The Disraeli Project wins award forty years in the making

Queen’s research project honoured with international award

Michel Pharand and his colleagues are joining the ranks of the many Queen’s faculty and alumni to be recognized for their innovative work in academia. 

Pharand — a professor at the Royal Military College — and his team have been selected by a panel of judges to win the Robert Lowry Patten Award, which recognizes exceptional work in research focusing on British Literature from the nineteenth century. The award has been given in acknowledgement of Benjamin Disraeli Letters, Volume 10: 1868 — a project spearheaded at Queen’s.  

The work was selected from over 270 submissions. In a press release, the award judges commended the work as a “monument to editorial excellence and a beacon of scholarship.” 

Benjamin Disraeli was a British politician who served as the Prime Minister of the United Kingdom for two terms in the late nineteenth century and played a crucial role in the development of the Conservative Party and his ideals of the “Tory Democracy”. Aside from his political career, he’s famous for his writing, which includes novels, poetry, non-fiction and plays. Legend has it he was one of the few writers Queen Victoria praised, despite her difficulty to please. 

Benjamin Disraeli Letters, Volume 10: 1868 is the 10th and final volume of the project. It’s the only volume to focus on a single year, the year Disraeli became Prime Minister of the United Kingdom for the first time. 

The project began in 1972 when John Matthews and D.M. Schurman of the Queen’s Department of English and the Department of History, respectively, began looking at Disraeli’s uncovered letters. This later led to the official establishment of The Disraeli Project in 1975, with J.A.W. Gunn, Head of Political Studies at the time, joining the team.

The project has grown substantially since the initial sabbatical work, including the reorganization by M.G. Wiebe of the Department of English in 1984.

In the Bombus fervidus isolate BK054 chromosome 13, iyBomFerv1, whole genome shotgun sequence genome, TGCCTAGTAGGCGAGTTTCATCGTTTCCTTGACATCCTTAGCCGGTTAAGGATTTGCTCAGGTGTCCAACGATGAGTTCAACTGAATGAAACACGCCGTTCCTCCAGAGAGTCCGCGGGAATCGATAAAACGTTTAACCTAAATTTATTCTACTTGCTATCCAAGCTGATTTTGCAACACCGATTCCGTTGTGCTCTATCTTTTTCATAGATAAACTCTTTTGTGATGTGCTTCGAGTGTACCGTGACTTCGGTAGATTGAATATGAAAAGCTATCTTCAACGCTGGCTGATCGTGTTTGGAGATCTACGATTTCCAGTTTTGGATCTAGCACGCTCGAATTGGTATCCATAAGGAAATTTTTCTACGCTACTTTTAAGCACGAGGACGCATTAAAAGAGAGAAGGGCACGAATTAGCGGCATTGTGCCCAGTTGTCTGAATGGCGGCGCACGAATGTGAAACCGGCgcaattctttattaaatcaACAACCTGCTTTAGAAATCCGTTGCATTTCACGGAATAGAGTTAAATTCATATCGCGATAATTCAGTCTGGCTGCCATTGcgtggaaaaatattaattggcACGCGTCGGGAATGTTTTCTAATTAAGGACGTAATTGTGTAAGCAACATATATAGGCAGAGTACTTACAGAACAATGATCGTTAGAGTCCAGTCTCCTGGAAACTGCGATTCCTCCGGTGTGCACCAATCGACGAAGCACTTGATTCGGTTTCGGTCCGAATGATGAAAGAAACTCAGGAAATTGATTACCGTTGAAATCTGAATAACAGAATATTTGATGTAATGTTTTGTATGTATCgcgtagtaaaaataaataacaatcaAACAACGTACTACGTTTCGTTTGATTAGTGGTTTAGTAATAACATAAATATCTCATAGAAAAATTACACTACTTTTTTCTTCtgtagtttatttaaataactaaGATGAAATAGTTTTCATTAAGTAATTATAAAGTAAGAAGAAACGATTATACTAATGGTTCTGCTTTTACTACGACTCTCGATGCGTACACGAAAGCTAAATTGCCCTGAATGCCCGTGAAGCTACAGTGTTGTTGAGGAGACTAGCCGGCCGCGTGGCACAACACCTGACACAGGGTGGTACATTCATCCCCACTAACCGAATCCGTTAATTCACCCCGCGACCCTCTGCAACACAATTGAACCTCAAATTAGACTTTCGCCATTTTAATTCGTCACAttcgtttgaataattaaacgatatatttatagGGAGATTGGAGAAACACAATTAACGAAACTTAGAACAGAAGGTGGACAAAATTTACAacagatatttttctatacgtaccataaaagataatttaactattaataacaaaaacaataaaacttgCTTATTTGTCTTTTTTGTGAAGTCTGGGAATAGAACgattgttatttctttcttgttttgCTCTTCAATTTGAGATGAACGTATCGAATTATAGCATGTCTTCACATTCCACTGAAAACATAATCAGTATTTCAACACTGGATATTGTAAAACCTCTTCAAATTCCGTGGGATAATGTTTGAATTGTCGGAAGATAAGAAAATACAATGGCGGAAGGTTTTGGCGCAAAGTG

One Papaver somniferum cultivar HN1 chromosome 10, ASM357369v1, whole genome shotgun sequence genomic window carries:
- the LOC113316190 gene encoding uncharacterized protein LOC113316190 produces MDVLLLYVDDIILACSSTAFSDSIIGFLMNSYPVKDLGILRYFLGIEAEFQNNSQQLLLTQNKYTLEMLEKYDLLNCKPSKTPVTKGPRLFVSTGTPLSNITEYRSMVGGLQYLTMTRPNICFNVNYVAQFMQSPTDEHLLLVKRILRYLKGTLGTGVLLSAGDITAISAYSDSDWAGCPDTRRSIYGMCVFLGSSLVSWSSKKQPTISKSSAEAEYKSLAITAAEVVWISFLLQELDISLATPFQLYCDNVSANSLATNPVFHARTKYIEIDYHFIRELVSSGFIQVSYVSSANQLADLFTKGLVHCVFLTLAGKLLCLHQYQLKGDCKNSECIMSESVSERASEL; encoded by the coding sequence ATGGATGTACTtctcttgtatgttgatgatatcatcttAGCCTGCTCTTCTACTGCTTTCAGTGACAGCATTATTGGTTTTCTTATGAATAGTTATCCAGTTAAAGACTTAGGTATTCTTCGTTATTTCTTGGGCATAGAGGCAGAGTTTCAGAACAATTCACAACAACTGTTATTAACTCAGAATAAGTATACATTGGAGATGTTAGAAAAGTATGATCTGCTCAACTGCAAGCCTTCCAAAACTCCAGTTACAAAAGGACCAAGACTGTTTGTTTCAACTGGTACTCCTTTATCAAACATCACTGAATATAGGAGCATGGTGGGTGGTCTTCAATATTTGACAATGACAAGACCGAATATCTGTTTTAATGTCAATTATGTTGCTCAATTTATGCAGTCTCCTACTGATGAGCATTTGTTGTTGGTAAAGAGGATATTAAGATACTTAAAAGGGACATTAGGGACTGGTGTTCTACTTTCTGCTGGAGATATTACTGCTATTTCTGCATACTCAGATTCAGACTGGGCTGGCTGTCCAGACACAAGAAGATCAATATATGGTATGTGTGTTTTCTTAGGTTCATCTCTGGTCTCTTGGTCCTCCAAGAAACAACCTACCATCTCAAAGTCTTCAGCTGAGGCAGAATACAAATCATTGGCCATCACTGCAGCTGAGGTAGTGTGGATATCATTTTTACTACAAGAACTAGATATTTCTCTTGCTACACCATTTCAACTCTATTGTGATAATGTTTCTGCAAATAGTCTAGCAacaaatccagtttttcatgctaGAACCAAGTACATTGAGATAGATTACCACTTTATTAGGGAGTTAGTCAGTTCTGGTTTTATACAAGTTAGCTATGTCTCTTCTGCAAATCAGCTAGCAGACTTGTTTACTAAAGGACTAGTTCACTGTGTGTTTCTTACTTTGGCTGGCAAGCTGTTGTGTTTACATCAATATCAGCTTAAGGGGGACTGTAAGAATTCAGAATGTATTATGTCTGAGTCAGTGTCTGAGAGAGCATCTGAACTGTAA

Over a span of thirty years, Professor Wiebe was able to obtain grants and sponsorships from an  agreement between the public and private sectors for the project. By the 1990s, it was funded entirely by the Social Sciences and Humanities Research Council of Canada (SSHRCC) and later jointly funded with a group of private corporations until 2000. 

In 2007, Weibe played an integral part in obtaining a grant from The Andrew W. Mellon Foundation. A second grant from the Foundation allowed the whole collection of Disraeli’s letters to be made available online.

Dr. Pharand, and his research associate, Ellen Hawman, took over from Professor Weibe after receiving the first grant and after Weibe’s retirement as the director of the Disraeli Project. However, Wiebe and Mary Millar, a longtime co-editor of the project, still acted as advisors. Sandra den Otter also acted as a consulting editor.

Dr. Pharand and Dr. Erika Behrisch Elce, (Royal Military College), had begun work on the next volume, but the project closed in November 2015 due to the expiration of the grants from SSHRCC and The Mellon Foundation. There are roughly 12,000 letters in print and approximately 6,000 left unpublished. Despite the cessation of the project, it remains a token of the high level of research and academic standards set by Queen’s in the field.

Dr. Pharand accepted the award on Jan. 6 at a reception in Philadelphia, which was held by the editors of SEL: Studies in English Literature 1500-1900.  

“I’m astounded and humbled,” Dr. Pharand stated in a press release. “All of us are thrilled. Editors lurk behind the scenes in introductions and footnotes and appendices, so we’re delighted that our achievement has been recognized with such a distinguished award.”



Award, Research, Research project

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